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The word can sometimes make people cringe, and many may think that they may never have to deal with it. But arthritis is something that could affect any one of us so it’s important that we be aware of the symptoms and causes of in order to prevent it or deal with its onset. According to the Centers for Disease Control, 1 in 5 adults in the U.S. report having been diagnosed with arthritis. Additionally, about 67 million Americans ages 10 or older are expected to be diagnosed by 2030, as reported by Arthritis and Rheumatism.
WHAT IS IT?
The technical definition of arthritis means joint inflammation, and it is used as a collective term for over 100 diseases that affect the joints in ways such as pain, swelling and limited movement. Within this classification, Osteoarthritis is the most common. Also known as osteoarthrosis, hypertrophic arthritis or degenerative arthritis, Osteoarthritis occurs when the joint cartilage wears away or breaks down, causing the ends of the bones to rub against one another, creating pain, stiffness and loss of movement.
Osteoarthritis doesn’t happen overnight and actually occurs in the following stages.
Over time, the cartilage slowly loses elasticity and becomes easier to damage via injury or use
As the cartilage wears away, the bones begin to change shape, thickening, developing bony growths at the end of the affected bone and forming cysts underneath the weakening cartilage.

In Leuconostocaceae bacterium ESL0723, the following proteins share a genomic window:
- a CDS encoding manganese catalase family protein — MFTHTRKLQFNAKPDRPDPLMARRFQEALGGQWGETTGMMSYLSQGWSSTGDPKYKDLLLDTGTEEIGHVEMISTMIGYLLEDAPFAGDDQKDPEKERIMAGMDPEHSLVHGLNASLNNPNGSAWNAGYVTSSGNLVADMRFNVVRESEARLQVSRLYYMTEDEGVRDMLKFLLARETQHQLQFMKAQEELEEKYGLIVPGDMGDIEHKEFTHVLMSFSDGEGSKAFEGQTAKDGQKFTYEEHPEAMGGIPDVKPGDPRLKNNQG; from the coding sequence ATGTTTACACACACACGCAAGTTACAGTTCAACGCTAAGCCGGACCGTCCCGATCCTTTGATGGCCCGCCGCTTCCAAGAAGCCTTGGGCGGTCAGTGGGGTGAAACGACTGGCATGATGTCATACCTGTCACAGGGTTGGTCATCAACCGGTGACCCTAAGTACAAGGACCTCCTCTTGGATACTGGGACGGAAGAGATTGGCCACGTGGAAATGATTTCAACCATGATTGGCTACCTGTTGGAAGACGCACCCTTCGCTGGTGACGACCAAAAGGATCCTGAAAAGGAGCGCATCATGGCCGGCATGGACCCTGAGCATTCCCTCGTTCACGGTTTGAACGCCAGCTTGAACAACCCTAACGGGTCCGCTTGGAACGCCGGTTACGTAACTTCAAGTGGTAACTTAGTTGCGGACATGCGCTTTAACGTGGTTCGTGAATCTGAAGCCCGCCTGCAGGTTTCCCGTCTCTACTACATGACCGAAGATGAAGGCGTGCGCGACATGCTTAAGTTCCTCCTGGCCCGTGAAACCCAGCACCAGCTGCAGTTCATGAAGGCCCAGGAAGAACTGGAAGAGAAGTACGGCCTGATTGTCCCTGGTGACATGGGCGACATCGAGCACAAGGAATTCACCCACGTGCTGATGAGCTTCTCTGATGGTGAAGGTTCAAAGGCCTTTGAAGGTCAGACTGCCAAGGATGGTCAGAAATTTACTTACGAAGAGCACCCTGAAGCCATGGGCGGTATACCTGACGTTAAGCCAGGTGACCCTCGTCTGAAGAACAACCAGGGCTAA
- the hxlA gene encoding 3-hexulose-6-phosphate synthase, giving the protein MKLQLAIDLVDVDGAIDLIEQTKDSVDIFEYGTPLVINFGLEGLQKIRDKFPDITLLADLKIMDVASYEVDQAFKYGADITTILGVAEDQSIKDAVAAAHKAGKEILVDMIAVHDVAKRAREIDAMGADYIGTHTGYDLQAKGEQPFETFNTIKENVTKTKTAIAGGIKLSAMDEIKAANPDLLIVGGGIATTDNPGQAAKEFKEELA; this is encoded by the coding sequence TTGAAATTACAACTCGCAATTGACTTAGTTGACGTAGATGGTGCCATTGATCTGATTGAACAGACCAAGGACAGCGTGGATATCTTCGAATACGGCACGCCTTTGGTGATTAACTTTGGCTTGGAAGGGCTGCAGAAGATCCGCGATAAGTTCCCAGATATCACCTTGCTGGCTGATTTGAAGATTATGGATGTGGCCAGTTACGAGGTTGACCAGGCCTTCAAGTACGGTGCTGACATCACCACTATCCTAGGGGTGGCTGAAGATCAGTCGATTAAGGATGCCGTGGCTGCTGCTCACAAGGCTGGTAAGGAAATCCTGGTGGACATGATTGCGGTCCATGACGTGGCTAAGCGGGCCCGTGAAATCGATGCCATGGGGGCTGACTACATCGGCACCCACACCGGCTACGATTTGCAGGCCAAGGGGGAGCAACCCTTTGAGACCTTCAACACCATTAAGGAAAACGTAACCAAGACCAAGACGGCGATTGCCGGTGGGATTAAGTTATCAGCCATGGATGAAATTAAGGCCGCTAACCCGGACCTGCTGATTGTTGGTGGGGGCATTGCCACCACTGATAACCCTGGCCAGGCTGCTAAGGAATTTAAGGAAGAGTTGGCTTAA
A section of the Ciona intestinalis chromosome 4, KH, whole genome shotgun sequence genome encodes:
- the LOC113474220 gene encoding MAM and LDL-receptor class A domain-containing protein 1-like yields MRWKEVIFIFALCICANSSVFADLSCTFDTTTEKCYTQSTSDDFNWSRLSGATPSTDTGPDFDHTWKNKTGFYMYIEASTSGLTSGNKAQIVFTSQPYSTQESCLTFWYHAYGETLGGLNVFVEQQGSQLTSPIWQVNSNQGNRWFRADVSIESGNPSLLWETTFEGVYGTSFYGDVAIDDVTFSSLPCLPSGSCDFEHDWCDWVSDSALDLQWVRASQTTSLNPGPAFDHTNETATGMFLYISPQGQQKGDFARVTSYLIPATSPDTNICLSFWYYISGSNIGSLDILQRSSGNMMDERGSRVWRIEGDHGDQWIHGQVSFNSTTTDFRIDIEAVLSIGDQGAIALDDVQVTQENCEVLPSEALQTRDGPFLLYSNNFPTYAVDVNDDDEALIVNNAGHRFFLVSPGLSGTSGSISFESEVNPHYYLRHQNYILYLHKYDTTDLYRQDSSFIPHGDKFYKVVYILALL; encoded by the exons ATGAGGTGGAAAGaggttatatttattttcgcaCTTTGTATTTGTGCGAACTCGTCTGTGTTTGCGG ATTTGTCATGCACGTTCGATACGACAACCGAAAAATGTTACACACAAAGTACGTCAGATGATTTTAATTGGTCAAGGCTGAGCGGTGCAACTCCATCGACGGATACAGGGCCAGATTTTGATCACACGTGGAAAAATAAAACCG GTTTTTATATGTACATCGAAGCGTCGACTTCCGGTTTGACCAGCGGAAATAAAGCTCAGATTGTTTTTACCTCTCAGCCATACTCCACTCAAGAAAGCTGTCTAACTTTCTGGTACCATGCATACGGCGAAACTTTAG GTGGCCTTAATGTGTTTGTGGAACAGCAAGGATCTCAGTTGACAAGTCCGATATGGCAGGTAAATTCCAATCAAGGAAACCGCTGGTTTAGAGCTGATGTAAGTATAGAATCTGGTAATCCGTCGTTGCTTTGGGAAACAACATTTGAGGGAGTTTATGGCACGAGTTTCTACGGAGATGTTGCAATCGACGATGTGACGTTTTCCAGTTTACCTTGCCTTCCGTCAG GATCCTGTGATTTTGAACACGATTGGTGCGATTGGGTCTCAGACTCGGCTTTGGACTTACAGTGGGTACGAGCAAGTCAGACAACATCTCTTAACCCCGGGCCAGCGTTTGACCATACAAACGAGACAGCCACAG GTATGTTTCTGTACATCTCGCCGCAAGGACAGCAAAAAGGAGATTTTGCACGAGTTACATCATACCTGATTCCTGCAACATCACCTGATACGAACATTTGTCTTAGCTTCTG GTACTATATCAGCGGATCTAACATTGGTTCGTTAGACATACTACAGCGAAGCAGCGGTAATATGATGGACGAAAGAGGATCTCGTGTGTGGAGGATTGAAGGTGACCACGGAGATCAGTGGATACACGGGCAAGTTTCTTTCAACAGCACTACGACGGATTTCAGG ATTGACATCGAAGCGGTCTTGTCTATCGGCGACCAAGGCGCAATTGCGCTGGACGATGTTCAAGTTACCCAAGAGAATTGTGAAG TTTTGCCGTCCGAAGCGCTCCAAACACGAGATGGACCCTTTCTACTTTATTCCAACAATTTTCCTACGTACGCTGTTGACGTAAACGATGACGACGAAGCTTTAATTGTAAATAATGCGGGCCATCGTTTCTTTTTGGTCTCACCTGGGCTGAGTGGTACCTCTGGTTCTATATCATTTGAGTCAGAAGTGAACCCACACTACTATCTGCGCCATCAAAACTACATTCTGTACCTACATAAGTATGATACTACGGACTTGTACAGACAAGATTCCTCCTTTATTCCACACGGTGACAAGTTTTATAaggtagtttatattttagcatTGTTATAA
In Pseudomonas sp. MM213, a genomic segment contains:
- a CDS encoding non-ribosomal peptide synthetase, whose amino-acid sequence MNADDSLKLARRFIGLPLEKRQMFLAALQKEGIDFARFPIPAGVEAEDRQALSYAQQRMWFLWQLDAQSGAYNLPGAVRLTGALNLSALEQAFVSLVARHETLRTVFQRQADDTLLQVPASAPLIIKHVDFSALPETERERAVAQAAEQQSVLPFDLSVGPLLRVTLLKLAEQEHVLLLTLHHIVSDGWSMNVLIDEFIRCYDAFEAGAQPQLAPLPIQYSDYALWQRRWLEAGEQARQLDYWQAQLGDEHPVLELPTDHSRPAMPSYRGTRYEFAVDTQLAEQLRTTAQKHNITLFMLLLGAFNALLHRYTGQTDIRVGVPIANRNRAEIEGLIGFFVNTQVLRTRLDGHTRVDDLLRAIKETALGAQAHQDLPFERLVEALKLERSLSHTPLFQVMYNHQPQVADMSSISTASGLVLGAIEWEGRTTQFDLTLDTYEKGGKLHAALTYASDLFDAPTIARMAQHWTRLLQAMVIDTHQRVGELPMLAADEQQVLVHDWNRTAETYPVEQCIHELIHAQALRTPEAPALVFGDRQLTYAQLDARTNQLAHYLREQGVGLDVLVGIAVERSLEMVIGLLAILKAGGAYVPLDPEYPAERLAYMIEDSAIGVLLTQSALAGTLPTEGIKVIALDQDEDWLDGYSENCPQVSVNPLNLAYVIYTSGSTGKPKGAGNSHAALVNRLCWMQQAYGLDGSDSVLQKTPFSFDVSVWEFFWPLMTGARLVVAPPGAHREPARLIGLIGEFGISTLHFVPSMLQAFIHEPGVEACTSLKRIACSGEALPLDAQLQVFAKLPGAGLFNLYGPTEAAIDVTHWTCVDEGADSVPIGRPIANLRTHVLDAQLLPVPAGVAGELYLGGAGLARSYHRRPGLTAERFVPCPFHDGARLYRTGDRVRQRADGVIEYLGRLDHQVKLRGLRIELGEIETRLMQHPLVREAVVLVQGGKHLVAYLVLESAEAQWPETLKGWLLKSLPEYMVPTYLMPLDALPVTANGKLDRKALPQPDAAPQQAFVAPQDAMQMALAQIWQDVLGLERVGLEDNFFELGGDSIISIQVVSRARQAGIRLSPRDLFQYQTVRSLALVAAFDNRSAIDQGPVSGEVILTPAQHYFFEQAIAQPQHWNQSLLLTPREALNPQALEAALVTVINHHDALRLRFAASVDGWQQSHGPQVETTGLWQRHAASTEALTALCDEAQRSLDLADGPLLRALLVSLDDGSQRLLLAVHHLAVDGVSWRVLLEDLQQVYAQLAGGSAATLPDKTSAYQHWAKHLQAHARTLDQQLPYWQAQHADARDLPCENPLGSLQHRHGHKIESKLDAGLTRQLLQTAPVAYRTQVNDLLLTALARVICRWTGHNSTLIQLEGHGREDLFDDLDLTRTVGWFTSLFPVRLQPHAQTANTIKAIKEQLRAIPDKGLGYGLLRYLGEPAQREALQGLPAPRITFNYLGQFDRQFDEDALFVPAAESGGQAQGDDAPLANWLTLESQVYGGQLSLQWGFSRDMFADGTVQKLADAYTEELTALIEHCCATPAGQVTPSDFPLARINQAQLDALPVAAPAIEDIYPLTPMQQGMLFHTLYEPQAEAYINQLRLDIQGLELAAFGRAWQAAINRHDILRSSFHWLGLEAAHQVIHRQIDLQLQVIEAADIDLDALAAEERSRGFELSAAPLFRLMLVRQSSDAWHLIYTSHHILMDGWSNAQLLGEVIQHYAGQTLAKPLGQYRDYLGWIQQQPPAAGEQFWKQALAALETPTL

These changes within the bone may cause small pieces of bone or cartilage to float loosely within the joint space, adding to the joints’ inflammation.
Eventually these changes within the cartilage and bone are what lead to pain, stiffness and use limitations such as
Limping and other mobility issues
Irritation and pain due to fragments of bone and cartilage within the joint fluid
Inability for joint to absorb shock and pressure as normal
Primary OA: This is considered to be the “wear-and-tear” osteoarthritis that is associated with aging. The older you are, the more likely your chances of development. There is no apparent cause which is associated with primary osteoarthritis.
Secondary OA: This form of osteoarthritis is due to some sort of cause such as injury or overuse, obesity, heredity or genetics, muscle weakness or other types of arthritis.
Osteoarthritis can cause pain to appear in joints of the lower back, hips, knees and smaller areas such as the fingers, neck and ankles. The pain can sometimes come and go and may worsen as the day goes on. However, symptoms may vary from person to person.
Self-management and healthy lifestyle practices can help to reduce osteoarthritis symptoms or delay its onset. Eating a healthy diet and maintaining a proper weight are both especially important when it comes to creating these lifestyle changes. Unnecessary weight can seriously exacerbate OA symptoms and reduce the health of your cartilage. In fact, for every pound you gain, you add 3 pounds of pressure on your knees and 6 pounds of pressure on your hips. Weight loss as little as eleven pounds can help to reduce arthritis pain by up to 50% in women. Additionally, stretching on a regular basis helps to maintain the flexibility and fluidity of your joints.
Osteoarthritis does not have to be a discomfort which you are forced to deal with in the dark. Developing a greater understanding for how this condition affects your body not only improves your ability to deal with it but also allows you to make choices that can possibly prevent its onset.
KEEP THOSE JOINTS HEALTHY BY…
Drinking plenty of water
Exercising and stretching regularly
Reducing inflammation causing foods
Consuming foods rich in B vitamins
Limiting high-impact activities
Consuming foods rich in Omega-3 Fatty Acids
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